Tag Archives: Sebastian Stan

Movie reviews: ‘The Walk,’ ‘The Martian’

Philippe Petit (Joseph Gordon-Levitt) in TriStar Pictures' THE WALK.

By Tim Lammers

“The Walk” (PG) 4 stars (out of four)

Director Robert Zemeckis takes the art of filmmaking to dizzy new heights, quite literally, with “The Walk,” a brilliant dramatic recreation of Phillipe Petit’s death-defying wire walk between the Twin Towers of the World Trade Center in 1974. Even though the amazing feat was chronicled in the Oscar-winning 2008 documentary “Man on Wire” and we know how the story ends, Zemeckis — through the stellar acting of Joseph Gordon-Levitt as Petit — still expertly manages to place the viewer right on the wire with the famed wire walker and creates an air of uncertainty. Before that, Zemeckis recounts the extraordinary events leading up to the walk, ingeniously framing them within something you’d see in a heist film.

“The Walk” can only be seen on IMAX screens until its wide opening Oct. 9, and quite frankly it’s the only way to see it. It’s a film experience that might not play well for those afraid of heights, as Zemeckis creates one of the most intense film atmospheres in recent memory. While “The Walk” is an uplifting film, there’s obviously a looming sense of sadness as the vision of the Twin Towers recalls the tragic events of Sept. 11, 2001 — an event that Gordon-Levitt handles with heartbreaking subtlety with a beautiful soliloquy at the film’s conclusion. It’s one of the best films of the year.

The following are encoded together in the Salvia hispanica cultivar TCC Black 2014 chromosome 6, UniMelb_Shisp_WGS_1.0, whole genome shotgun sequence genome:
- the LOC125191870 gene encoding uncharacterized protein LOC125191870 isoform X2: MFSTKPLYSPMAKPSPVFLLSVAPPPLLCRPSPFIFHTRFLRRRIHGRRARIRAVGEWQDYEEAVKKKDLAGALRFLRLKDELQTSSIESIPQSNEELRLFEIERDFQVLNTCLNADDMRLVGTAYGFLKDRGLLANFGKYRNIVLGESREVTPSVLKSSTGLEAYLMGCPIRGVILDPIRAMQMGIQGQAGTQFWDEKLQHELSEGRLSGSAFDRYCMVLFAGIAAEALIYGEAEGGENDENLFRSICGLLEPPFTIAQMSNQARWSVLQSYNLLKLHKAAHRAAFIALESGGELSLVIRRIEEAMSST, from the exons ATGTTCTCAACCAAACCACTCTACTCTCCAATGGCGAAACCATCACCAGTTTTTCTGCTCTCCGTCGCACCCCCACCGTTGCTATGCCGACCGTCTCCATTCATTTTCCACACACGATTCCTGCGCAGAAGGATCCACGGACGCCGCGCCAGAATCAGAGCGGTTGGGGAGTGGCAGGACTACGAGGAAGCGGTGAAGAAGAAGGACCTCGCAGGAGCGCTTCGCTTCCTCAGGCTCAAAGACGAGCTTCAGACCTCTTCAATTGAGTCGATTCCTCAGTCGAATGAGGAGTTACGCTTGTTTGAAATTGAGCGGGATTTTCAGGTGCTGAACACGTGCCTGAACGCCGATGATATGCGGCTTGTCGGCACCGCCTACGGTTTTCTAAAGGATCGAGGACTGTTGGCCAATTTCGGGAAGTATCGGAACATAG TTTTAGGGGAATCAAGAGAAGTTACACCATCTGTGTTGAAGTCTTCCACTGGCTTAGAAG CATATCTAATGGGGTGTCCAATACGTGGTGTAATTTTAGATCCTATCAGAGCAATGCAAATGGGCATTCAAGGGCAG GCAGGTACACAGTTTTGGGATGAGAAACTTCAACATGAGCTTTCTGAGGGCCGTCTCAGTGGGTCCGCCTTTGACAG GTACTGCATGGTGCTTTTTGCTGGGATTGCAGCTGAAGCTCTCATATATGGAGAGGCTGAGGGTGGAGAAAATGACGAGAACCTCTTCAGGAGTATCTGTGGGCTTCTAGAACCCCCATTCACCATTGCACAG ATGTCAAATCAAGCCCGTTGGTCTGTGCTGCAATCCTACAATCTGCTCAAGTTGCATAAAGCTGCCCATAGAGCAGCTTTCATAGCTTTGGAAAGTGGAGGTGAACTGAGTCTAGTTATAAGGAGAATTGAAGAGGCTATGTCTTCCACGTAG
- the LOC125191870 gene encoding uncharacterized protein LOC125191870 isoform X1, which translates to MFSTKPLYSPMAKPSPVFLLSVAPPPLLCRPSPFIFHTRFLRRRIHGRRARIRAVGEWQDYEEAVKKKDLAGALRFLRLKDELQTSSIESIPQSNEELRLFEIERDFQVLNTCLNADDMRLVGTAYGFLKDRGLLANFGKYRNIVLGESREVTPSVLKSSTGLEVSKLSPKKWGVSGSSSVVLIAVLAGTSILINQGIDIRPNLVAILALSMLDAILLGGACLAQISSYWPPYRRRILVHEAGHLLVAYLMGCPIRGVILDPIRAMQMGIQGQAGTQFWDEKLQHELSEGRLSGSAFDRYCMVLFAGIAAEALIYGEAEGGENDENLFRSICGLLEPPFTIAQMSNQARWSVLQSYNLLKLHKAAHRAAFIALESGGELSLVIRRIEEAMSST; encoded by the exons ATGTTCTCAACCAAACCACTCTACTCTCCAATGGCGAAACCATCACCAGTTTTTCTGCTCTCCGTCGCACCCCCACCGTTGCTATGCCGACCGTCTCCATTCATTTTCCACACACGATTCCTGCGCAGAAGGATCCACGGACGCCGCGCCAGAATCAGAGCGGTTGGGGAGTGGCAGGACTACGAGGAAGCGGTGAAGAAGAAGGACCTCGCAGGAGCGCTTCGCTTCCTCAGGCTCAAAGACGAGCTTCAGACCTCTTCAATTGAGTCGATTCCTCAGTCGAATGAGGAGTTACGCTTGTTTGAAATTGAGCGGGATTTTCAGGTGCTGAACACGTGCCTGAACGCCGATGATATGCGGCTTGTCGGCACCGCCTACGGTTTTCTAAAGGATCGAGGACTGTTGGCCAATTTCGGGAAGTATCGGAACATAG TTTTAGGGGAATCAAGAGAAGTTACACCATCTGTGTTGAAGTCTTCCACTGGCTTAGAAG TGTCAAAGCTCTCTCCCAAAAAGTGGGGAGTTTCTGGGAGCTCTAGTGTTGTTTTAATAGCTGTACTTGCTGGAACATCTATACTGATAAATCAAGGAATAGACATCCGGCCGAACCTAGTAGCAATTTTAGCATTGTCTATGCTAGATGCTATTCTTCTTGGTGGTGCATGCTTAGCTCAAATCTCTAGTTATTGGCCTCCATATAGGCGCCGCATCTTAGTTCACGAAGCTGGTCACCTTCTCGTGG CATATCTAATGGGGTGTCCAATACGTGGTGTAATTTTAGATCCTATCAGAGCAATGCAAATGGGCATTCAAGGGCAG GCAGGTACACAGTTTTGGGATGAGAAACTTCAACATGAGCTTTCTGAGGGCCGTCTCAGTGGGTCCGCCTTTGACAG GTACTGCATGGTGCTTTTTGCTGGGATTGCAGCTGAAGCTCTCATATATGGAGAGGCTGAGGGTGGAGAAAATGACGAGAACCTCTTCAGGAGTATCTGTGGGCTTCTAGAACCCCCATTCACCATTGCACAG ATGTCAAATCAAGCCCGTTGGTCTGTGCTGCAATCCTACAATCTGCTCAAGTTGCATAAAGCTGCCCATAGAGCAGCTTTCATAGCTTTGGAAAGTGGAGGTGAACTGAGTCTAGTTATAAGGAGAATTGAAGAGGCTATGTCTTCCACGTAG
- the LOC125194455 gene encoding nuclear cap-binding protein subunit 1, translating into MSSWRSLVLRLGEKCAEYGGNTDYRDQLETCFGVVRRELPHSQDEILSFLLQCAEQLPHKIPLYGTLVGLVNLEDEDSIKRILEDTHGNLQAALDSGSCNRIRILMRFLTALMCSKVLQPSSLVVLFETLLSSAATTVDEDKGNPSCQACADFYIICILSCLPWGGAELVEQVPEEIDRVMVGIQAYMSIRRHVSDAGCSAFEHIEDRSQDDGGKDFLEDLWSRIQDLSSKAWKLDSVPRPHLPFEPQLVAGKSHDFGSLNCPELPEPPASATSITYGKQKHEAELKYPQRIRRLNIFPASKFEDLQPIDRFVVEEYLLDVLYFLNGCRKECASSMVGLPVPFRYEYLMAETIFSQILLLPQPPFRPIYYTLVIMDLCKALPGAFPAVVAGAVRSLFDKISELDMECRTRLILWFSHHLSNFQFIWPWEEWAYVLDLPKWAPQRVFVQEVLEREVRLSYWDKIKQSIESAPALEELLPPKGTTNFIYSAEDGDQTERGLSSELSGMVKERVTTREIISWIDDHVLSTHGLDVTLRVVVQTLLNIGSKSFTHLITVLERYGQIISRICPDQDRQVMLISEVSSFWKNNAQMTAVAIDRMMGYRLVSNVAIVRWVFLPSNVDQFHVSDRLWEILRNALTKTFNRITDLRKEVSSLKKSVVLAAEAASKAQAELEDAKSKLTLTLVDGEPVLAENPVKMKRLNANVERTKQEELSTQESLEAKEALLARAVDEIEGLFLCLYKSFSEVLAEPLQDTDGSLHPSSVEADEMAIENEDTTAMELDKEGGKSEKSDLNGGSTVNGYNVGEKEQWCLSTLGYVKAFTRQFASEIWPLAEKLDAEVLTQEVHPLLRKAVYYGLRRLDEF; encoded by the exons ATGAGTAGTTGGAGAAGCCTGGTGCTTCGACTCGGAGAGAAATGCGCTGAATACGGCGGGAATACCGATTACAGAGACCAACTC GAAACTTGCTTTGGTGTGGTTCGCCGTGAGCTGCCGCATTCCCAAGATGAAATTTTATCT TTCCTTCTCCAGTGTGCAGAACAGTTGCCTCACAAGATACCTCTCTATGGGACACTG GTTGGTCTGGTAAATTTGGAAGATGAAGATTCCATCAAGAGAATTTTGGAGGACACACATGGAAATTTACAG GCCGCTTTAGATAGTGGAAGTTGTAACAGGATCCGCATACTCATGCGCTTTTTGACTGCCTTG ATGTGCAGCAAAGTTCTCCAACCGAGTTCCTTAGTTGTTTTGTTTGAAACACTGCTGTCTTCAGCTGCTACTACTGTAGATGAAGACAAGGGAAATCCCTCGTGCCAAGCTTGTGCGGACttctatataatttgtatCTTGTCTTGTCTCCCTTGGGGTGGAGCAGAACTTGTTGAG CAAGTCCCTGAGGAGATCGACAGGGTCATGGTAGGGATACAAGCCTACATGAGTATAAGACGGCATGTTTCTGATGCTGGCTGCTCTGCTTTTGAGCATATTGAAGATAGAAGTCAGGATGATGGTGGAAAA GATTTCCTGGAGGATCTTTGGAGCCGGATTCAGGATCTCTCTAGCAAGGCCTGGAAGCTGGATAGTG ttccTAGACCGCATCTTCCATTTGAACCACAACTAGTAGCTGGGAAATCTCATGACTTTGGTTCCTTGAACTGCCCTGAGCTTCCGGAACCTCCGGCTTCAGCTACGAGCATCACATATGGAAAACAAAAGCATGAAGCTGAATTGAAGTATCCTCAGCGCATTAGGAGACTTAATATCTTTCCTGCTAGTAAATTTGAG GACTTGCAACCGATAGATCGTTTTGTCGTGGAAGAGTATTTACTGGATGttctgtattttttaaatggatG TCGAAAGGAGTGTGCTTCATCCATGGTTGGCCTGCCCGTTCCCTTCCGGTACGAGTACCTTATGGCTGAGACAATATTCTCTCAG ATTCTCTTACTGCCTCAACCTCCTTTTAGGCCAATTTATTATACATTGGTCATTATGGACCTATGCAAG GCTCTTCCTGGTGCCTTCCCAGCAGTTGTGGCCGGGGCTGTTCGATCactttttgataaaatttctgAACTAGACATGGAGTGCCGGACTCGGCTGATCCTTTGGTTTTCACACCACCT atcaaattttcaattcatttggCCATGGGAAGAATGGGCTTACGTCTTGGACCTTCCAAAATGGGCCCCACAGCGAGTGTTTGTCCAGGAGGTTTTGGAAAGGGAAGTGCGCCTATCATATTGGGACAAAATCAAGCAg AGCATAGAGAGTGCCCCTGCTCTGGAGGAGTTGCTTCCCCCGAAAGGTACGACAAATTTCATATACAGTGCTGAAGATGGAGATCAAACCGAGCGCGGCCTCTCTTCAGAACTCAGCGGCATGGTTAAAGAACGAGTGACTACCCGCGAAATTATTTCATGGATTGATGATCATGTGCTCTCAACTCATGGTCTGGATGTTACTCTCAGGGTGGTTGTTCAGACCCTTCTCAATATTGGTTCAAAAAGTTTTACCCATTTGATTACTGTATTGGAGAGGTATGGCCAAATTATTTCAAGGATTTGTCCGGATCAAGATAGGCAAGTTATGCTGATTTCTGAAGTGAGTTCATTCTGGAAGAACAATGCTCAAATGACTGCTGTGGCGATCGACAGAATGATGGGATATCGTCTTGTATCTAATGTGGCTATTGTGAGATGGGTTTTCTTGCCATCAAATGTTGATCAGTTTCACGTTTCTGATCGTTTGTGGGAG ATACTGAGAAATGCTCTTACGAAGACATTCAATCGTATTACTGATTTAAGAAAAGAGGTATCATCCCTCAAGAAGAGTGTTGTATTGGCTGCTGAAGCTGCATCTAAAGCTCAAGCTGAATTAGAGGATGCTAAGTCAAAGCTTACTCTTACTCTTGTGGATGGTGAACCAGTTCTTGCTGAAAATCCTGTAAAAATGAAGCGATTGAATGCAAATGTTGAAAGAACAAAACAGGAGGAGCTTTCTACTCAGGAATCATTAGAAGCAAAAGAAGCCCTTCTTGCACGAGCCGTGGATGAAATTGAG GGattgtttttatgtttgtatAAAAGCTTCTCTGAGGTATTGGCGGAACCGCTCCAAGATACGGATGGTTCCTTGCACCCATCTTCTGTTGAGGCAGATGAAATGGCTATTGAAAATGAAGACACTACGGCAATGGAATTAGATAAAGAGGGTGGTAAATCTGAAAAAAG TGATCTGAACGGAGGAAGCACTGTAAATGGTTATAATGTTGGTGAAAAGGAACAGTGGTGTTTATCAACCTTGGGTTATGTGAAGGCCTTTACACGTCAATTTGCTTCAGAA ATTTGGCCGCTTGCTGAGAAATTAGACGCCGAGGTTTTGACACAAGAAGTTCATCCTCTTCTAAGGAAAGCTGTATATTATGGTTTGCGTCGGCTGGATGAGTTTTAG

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“The Martian” 3 1/2 stars (out of four)

The curse of lukewarm Red Planet movies is lifted by director Ridley Scott with “The Martian,” a smart, sci-fi epic that wonderfully mixes action, adventure, drama, comedy and great visual effects into a relatable narrative about a NASA astronaut stranded on Mars. A movie that respects its audiences’ intelligence, “The Martian” works real science into the story, yet presents it in a way that we can all understand. Following the brilliance of director Christopher Nolan’s “Interstellar,” Scott continues to raise the bar that future space films should strive for.

Unlike his classic space thriller “Alien,” and “Alien” prequel “Prometheus,” Scott’s monster in “The Martian” is time, as astronaut Mark Watney (Matt Damon) is left alone on Mars and presumed dead after a storm separates him from his crew. Featuring a stellar ensemble cast including the likes of Jessica Chastain, Michael Pena, Sebastian Stan, Jeff Daniels, Kristin Wiig, Sean Bean and Chiwetel Ejiofor as astronauts and NASA personnel scrambling to assemble a rescue plan, “The Martian” proves that Scott is once again at the top of his game.

Interview: Sebastian Stan swaps supervillian gear for spacesuit in ‘The Martian’

Matt Damon, Jessica Chastain, Sebastian Stan, Kate Mara and Aksel Hennie in 'The Martian'

By Tim Lammers

Although he’s been in the movie and television business the past 12 years, the last four have been especially eventful for Sebastian Stan, morphing from good guy Bucky Barnes to the villain The Winter Soldier in the “Captain America” movies, and playing Sigourney Weaver’s son in the acclaimed USA Network miniseries “Political Animals.”